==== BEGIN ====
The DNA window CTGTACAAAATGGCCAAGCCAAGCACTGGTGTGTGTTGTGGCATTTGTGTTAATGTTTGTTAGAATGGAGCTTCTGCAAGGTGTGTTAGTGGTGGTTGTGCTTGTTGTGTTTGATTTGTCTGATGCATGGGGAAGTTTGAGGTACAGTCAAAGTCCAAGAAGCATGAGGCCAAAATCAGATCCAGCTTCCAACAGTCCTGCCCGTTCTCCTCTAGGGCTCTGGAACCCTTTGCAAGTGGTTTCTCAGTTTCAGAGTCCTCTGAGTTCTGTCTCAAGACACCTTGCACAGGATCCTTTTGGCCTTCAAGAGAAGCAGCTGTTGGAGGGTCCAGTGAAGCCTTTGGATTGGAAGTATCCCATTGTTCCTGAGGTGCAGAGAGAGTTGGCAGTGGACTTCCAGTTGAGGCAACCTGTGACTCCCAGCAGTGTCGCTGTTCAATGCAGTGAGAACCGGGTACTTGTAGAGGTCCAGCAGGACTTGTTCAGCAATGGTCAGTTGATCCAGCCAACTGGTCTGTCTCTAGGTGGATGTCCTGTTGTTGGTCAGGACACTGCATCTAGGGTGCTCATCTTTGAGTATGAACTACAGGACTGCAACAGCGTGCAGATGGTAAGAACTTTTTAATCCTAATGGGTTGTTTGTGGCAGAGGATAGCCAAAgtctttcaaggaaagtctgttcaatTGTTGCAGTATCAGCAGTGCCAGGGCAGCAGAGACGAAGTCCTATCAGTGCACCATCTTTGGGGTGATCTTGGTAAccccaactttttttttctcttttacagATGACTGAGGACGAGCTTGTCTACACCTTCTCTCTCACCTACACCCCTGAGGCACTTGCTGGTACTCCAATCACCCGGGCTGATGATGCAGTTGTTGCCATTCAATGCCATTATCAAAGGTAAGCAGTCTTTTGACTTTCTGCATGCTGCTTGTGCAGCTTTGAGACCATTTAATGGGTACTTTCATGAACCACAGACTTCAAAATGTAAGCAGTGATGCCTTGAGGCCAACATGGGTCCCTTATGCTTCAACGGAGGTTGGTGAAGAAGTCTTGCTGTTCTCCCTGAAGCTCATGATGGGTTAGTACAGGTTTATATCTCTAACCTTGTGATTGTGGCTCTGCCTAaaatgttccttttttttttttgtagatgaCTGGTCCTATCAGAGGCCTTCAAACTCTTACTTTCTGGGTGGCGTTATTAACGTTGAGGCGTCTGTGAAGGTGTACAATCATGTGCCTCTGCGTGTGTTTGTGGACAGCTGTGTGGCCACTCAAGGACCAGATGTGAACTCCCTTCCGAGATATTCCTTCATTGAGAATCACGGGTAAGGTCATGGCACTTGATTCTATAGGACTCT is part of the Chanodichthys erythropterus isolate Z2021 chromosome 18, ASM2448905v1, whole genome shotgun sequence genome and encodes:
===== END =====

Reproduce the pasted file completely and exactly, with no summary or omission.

The DNA window CTGTACAAAATGGCCAAGCCAAGCACTGGTGTGTGTTGTGGCATTTGTGTTAATGTTTGTTAGAATGGAGCTTCTGCAAGGTGTGTTAGTGGTGGTTGTGCTTGTTGTGTTTGATTTGTCTGATGCATGGGGAAGTTTGAGGTACAGTCAAAGTCCAAGAAGCATGAGGCCAAAATCAGATCCAGCTTCCAACAGTCCTGCCCGTTCTCCTCTAGGGCTCTGGAACCCTTTGCAAGTGGTTTCTCAGTTTCAGAGTCCTCTGAGTTCTGTCTCAAGACACCTTGCACAGGATCCTTTTGGCCTTCAAGAGAAGCAGCTGTTGGAGGGTCCAGTGAAGCCTTTGGATTGGAAGTATCCCATTGTTCCTGAGGTGCAGAGAGAGTTGGCAGTGGACTTCCAGTTGAGGCAACCTGTGACTCCCAGCAGTGTCGCTGTTCAATGCAGTGAGAACCGGGTACTTGTAGAGGTCCAGCAGGACTTGTTCAGCAATGGTCAGTTGATCCAGCCAACTGGTCTGTCTCTAGGTGGATGTCCTGTTGTTGGTCAGGACACTGCATCTAGGGTGCTCATCTTTGAGTATGAACTACAGGACTGCAACAGCGTGCAGATGGTAAGAACTTTTTAATCCTAATGGGTTGTTTGTGGCAGAGGATAGCCAAAgtctttcaaggaaagtctgttcaatTGTTGCAGTATCAGCAGTGCCAGGGCAGCAGAGACGAAGTCCTATCAGTGCACCATCTTTGGGGTGATCTTGGTAAccccaactttttttttctcttttacagATGACTGAGGACGAGCTTGTCTACACCTTCTCTCTCACCTACACCCCTGAGGCACTTGCTGGTACTCCAATCACCCGGGCTGATGATGCAGTTGTTGCCATTCAATGCCATTATCAAAGGTAAGCAGTCTTTTGACTTTCTGCATGCTGCTTGTGCAGCTTTGAGACCATTTAATGGGTACTTTCATGAACCACAGACTTCAAAATGTAAGCAGTGATGCCTTGAGGCCAACATGGGTCCCTTATGCTTCAACGGAGGTTGGTGAAGAAGTCTTGCTGTTCTCCCTGAAGCTCATGATGGGTTAGTACAGGTTTATATCTCTAACCTTGTGATTGTGGCTCTGCCTAaaatgttccttttttttttttgtagatgaCTGGTCCTATCAGAGGCCTTCAAACTCTTACTTTCTGGGTGGCGTTATTAACGTTGAGGCGTCTGTGAAGGTGTACAATCATGTGCCTCTGCGTGTGTTTGTGGACAGCTGTGTGGCCACTCAAGGACCAGATGTGAACTCCCTTCCGAGATATTCCTTCATTGAGAATCACGGGTAAGGTCATGGCACTTGATTCTATAGGACTCT is part of the Chanodichthys erythropterus isolate Z2021 chromosome 18, ASM2448905v1, whole genome shotgun sequence genome and encodes: